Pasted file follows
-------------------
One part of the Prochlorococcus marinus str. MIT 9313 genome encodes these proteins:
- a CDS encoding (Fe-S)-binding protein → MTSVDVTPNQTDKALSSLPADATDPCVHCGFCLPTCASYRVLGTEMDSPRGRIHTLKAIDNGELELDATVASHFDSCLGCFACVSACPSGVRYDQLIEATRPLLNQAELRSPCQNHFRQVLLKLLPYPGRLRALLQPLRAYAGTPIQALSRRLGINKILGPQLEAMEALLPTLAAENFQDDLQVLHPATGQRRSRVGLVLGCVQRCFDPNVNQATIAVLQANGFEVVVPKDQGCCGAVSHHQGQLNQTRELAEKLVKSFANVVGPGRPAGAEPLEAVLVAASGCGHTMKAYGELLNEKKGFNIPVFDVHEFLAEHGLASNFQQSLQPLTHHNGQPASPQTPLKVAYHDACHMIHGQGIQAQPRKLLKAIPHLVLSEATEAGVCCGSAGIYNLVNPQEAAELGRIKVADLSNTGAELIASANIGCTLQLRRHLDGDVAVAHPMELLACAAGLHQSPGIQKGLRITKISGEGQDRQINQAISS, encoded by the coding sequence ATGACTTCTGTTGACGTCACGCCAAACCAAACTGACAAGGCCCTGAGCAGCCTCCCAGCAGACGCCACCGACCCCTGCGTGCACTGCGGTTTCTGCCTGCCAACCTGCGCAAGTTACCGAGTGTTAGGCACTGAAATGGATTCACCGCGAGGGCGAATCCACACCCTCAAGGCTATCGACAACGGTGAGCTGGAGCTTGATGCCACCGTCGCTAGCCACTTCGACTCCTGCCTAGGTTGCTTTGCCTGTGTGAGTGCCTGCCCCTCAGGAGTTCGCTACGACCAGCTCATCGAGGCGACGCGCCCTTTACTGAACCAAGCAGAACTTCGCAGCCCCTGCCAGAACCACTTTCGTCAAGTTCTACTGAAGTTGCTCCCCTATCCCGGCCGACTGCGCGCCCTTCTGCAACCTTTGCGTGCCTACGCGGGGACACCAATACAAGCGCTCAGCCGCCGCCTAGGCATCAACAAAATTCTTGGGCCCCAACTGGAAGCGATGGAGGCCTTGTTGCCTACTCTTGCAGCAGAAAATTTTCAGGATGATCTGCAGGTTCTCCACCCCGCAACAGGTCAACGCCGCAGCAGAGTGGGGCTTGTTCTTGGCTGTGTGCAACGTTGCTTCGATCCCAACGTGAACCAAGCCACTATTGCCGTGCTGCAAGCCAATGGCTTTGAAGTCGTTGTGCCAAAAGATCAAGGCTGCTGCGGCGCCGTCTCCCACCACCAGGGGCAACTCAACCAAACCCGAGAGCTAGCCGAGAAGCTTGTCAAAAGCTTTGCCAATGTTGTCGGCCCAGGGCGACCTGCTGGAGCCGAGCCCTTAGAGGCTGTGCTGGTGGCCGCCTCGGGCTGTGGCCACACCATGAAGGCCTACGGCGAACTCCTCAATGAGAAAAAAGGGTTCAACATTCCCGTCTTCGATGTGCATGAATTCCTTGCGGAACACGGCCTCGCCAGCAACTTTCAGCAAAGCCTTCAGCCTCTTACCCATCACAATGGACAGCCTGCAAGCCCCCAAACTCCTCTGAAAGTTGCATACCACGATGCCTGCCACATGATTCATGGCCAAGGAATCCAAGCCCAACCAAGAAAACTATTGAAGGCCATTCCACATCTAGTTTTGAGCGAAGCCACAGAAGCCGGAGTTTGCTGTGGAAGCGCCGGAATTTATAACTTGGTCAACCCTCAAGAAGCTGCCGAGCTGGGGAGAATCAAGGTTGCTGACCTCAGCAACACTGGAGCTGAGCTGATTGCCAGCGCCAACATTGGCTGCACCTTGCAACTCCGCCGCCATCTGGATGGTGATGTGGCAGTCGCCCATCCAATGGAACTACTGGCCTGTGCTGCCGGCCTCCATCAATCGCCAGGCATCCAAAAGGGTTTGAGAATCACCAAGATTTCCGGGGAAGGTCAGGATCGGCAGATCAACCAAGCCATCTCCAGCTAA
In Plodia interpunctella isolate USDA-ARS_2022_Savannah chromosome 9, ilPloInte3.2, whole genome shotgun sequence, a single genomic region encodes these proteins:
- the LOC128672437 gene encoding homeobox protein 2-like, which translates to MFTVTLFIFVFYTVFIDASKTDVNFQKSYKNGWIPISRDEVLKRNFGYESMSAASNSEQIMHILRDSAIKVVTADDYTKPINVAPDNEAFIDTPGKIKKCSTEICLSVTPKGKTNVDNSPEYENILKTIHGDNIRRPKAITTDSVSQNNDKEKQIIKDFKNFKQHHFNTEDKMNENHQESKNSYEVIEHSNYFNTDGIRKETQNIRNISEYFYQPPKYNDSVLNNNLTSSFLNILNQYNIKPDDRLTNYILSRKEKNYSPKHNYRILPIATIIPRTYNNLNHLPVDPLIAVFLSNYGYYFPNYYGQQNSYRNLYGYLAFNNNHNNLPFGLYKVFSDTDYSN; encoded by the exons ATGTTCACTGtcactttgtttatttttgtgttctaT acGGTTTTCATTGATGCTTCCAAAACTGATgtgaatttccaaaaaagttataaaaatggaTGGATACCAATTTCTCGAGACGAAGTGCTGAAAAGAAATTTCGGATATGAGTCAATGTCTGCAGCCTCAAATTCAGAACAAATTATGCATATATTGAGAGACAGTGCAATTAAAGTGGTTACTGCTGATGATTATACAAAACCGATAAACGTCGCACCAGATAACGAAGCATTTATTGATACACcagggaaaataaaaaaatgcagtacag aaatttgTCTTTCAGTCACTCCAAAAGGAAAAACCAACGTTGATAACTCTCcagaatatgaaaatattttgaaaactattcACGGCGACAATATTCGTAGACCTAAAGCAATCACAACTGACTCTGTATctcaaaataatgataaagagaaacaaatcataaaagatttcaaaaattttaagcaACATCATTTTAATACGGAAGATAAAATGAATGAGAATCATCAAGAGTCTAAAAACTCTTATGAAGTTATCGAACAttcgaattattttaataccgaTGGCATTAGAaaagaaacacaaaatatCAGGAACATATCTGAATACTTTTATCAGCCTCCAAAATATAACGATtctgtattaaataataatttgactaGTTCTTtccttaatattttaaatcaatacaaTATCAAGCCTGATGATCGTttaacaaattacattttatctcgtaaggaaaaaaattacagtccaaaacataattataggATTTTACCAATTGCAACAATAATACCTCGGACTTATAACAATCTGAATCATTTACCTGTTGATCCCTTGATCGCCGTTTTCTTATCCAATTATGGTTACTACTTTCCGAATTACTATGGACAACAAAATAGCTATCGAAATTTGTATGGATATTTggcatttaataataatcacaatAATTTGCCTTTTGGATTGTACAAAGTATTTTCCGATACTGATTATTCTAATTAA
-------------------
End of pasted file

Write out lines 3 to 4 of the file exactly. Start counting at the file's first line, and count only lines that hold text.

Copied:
In Plodia interpunctella isolate USDA-ARS_2022_Savannah chromosome 9, ilPloInte3.2, whole genome shotgun sequence, a single genomic region encodes these proteins:
- the LOC128672437 gene encoding homeobox protein 2-like, which translates to MFTVTLFIFVFYTVFIDASKTDVNFQKSYKNGWIPISRDEVLKRNFGYESMSAASNSEQIMHILRDSAIKVVTADDYTKPINVAPDNEAFIDTPGKIKKCSTEICLSVTPKGKTNVDNSPEYENILKTIHGDNIRRPKAITTDSVSQNNDKEKQIIKDFKNFKQHHFNTEDKMNENHQESKNSYEVIEHSNYFNTDGIRKETQNIRNISEYFYQPPKYNDSVLNNNLTSSFLNILNQYNIKPDDRLTNYILSRKEKNYSPKHNYRILPIATIIPRTYNNLNHLPVDPLIAVFLSNYGYYFPNYYGQQNSYRNLYGYLAFNNNHNNLPFGLYKVFSDTDYSN; encoded by the exons ATGTTCACTGtcactttgtttatttttgtgttctaT acGGTTTTCATTGATGCTTCCAAAACTGATgtgaatttccaaaaaagttataaaaatggaTGGATACCAATTTCTCGAGACGAAGTGCTGAAAAGAAATTTCGGATATGAGTCAATGTCTGCAGCCTCAAATTCAGAACAAATTATGCATATATTGAGAGACAGTGCAATTAAAGTGGTTACTGCTGATGATTATACAAAACCGATAAACGTCGCACCAGATAACGAAGCATTTATTGATACACcagggaaaataaaaaaatgcagtacag aaatttgTCTTTCAGTCACTCCAAAAGGAAAAACCAACGTTGATAACTCTCcagaatatgaaaatattttgaaaactattcACGGCGACAATATTCGTAGACCTAAAGCAATCACAACTGACTCTGTATctcaaaataatgataaagagaaacaaatcataaaagatttcaaaaattttaagcaACATCATTTTAATACGGAAGATAAAATGAATGAGAATCATCAAGAGTCTAAAAACTCTTATGAAGTTATCGAACAttcgaattattttaataccgaTGGCATTAGAaaagaaacacaaaatatCAGGAACATATCTGAATACTTTTATCAGCCTCCAAAATATAACGATtctgtattaaataataatttgactaGTTCTTtccttaatattttaaatcaatacaaTATCAAGCCTGATGATCGTttaacaaattacattttatctcgtaaggaaaaaaattacagtccaaaacataattataggATTTTACCAATTGCAACAATAATACCTCGGACTTATAACAATCTGAATCATTTACCTGTTGATCCCTTGATCGCCGTTTTCTTATCCAATTATGGTTACTACTTTCCGAATTACTATGGACAACAAAATAGCTATCGAAATTTGTATGGATATTTggcatttaataataatcacaatAATTTGCCTTTTGGATTGTACAAAGTATTTTCCGATACTGATTATTCTAATTAA